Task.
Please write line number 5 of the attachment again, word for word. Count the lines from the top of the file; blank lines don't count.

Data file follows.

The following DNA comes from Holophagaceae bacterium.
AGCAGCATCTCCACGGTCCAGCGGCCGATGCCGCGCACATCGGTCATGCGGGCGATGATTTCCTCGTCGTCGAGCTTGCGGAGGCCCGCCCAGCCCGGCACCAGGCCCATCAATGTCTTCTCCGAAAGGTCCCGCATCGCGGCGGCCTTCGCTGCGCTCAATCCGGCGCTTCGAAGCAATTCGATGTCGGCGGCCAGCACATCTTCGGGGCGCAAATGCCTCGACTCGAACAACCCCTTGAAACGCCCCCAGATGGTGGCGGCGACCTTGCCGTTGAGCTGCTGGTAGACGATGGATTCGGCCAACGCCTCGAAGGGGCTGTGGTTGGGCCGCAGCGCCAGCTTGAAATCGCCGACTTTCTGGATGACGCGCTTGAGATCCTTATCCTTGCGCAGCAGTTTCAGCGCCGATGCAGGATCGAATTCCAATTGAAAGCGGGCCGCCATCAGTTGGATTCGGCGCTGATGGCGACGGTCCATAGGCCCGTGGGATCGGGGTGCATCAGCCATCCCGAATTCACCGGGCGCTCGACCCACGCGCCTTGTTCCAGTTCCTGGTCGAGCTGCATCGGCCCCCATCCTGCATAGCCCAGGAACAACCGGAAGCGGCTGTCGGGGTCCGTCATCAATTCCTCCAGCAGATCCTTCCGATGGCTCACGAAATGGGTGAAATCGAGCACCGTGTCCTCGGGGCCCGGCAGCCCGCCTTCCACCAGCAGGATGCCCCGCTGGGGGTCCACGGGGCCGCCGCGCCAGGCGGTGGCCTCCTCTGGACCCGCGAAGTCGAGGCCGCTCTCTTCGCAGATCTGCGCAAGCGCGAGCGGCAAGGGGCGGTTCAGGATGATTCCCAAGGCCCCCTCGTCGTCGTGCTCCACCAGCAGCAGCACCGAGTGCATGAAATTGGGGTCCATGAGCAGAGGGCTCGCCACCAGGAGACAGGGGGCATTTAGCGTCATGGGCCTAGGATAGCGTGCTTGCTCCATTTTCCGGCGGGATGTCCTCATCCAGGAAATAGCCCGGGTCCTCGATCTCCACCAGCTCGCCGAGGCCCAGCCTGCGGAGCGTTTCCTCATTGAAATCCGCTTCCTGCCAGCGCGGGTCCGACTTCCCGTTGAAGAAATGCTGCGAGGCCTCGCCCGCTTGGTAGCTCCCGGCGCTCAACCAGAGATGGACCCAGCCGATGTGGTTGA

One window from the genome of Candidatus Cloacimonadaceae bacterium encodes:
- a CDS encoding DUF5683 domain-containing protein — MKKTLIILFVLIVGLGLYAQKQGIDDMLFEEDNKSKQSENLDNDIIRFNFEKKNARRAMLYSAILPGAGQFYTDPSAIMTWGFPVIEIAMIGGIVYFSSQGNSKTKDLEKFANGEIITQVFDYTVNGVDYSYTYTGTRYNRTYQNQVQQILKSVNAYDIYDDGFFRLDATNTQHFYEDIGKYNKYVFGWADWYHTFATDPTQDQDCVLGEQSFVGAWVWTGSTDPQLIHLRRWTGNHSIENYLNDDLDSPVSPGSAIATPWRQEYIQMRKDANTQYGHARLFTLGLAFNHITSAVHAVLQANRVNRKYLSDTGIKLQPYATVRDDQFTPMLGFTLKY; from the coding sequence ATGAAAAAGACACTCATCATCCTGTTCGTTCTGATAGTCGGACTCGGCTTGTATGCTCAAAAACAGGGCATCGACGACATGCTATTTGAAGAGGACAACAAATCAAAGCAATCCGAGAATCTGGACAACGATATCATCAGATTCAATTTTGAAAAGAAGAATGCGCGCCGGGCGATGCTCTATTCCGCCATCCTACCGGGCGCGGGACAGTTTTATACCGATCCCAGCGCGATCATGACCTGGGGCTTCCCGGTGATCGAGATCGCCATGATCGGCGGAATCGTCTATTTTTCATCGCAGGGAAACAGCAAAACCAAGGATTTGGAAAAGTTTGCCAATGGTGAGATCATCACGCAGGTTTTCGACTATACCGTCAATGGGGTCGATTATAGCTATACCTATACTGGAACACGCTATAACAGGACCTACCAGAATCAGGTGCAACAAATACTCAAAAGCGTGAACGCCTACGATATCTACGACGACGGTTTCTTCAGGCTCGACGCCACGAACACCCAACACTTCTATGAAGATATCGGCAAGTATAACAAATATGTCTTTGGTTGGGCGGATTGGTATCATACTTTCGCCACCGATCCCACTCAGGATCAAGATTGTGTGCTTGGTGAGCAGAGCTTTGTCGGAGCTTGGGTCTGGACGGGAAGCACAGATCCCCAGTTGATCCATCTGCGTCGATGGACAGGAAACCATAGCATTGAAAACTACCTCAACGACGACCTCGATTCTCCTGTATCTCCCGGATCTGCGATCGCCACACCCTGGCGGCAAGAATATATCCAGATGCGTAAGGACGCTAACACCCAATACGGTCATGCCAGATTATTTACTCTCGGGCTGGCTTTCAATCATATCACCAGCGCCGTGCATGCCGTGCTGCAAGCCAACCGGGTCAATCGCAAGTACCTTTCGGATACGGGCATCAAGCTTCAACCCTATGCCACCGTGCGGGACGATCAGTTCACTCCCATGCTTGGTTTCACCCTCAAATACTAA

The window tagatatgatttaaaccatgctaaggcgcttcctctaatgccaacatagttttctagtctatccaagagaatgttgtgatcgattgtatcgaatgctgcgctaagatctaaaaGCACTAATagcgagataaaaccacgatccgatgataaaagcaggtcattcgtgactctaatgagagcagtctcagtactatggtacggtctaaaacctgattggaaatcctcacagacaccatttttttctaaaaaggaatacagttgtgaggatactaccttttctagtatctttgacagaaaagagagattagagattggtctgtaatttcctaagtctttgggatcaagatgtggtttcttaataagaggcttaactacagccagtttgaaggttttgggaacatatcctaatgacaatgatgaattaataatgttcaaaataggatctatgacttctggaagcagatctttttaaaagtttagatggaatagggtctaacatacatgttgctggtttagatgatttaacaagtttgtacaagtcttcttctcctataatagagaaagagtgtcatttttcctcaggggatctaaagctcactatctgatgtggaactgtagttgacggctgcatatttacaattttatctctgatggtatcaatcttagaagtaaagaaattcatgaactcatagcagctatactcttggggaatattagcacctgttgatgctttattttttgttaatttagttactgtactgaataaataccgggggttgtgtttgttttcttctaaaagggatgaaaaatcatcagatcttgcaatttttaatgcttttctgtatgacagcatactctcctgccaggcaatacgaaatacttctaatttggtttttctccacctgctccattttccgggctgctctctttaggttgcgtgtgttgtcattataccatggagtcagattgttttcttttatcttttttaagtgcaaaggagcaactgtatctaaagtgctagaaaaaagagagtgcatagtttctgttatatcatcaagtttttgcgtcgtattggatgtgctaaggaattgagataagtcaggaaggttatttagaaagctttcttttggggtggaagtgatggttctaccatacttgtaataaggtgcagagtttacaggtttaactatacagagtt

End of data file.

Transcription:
The window tagatatgatttaaaccatgctaaggcgcttcctctaatgccaacatagttttctagtctatccaagagaatgttgtgatcgattgtatcgaatgctgcgctaagatctaaaaGCACTAATagcgagataaaaccacgatccgatgataaaagcaggtcattcgtgactctaatgagagcagtctcagtactatggtacggtctaaaacctgattggaaatcctcacagacaccatttttttctaaaaaggaatacagttgtgaggatactaccttttctagtatctttgacagaaaagagagattagagattggtctgtaatttcctaagtctttgggatcaagatgtggtttcttaataagaggcttaactacagccagtttgaaggttttgggaacatatcctaatgacaatgatgaattaataatgttcaaaataggatctatgacttctggaagcagatctttttaaaagtttagatggaatagggtctaacatacatgttgctggtttagatgatttaacaagtttgtacaagtcttcttctcctataatagagaaagagtgtcatttttcctcaggggatctaaagctcactatctgatgtggaactgtagttgacggctgcatatttacaattttatctctgatggtatcaatcttagaagtaaagaaattcatgaactcatagcagctatactcttggggaatattagcacctgttgatgctttattttttgttaatttagttactgtactgaataaataccgggggttgtgtttgttttcttctaaaagggatgaaaaatcatcagatcttgcaatttttaatgcttttctgtatgacagcatactctcctgccaggcaatacgaaatacttctaatttggtttttctccacctgctccattttccgggctgctctctttaggttgcgtgtgttgtcattataccatggagtcagattgttttcttttatcttttttaagtgcaaaggagcaactgtatctaaagtgctagaaaaaagagagtgcatagtttctgttatatcatcaagtttttgcgtcgtattggatgtgctaaggaattgagataagtcaggaaggttatttagaaagctttcttttggggtggaagtgatggttctaccatacttgtaataaggtgcagagtttacaggtttaactatacagagtt